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How I Learned to Love My Monolids – Vogue

How I Learned to Love My Monolids – Vogue


A few months ago, I took an afternoon walk with my grandmother in Yongin, just south of Seoul, winding our way toward a stream called Tancheon. It was a warm mid-winter day, and we linked arms. I hadnt seen her in several years since gradually phasing out my childhood visits to Korea after I had moved to New York from the Midwest, where I grew up. She didnt look much older than I remembered, but she moved a bit slower, a bit stiffer at the knees. We watched children ride past on blue and yellow bicycles, and I thought of the summers I once spent in Seoul, running along the Han River with my grandparents following close behind. Stopping to rest on a wooden park bench, she posed a question she had asked me before, when I was a teenager: Did I want to get my eyelids done? I laughed and chided her gently, letting her know that window had long closed. But inside, I felt an old anger spark. I hadnt felt it in some time.

Whenever I look in the mirror, the first thing I see is my eyes. They are my fathers eyes: Dark brownnearly blackslightly downturned, and defined by the shape of their lids. There is no wrinkle, no crease, no skin that falls back into the socket. Just a wide, flat, plane that sits unmoving below my brows. Technically known as an epicanthic fold, colloquially as monolids, and ignorantly as Asian eyes, the characteristic is perhaps most recognizable as a defining feature of racist caricatures, both from the turn of the century and now, in which small, slanted eyes draw focus: One line dragged sharply up, one line beneath it, and one dash for the beady pupil. In America, people tend to forget the breadth of the Asian continent: Korea, Japan, and China, yes, but Thailand, Malaysia, India, Bangladesh, and other countries as well, filled with single lids and double lids, eyes of brown and black and hazel. Yet the monolid has come to symbolize a vague notion of Asianness, reducing billions of people to three simple strokes.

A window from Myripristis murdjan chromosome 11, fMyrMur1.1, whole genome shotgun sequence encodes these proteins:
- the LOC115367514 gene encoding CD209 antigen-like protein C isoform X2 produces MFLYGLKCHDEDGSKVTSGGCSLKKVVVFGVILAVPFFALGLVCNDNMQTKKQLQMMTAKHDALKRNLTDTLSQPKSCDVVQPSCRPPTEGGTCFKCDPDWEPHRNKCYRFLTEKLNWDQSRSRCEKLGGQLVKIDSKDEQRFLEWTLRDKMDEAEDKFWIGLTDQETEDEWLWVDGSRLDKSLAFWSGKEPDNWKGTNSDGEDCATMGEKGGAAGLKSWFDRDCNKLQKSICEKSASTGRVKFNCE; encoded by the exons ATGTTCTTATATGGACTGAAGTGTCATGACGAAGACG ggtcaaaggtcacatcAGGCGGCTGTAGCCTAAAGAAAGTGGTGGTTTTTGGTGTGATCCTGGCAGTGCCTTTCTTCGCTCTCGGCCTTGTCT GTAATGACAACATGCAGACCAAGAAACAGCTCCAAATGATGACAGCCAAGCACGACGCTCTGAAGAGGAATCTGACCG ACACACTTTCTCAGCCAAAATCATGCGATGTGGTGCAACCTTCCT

No matter where in the world I have gone, my eyes have been a perverse object of fascination. In the small Midwest town where I spent most of my formative years, they were the subject of a schoolyard game. Chinese, my classmates would chant, pulling the corners of their eyes up. Japanese, they'd say, dragging them down. But Im Korean, I would protest, as if that mattered. Reflected in their little round eyes, all of ours looked the same.

In Seoul, where we would often travel to see my mothers family, they were an oddity, too. My sister inherited our mothers eyes, large and round with a natural half-crease or hidden lid. At dinners with distant relatives, she was praised for her shining straight black hair and those lovely eyes, fringed with long lashes. They would coo over her one moment, then pick over my peculiarities the nextmy slightly wavy brown hair, my single lids. Those traits must have come from my father, they would say, the slightest sneer curling at the edge of their lips. Half of an eyelid was the feature that differentiated us, making her pretty and me smart.

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How I Learned to Love My Monolids - Vogue

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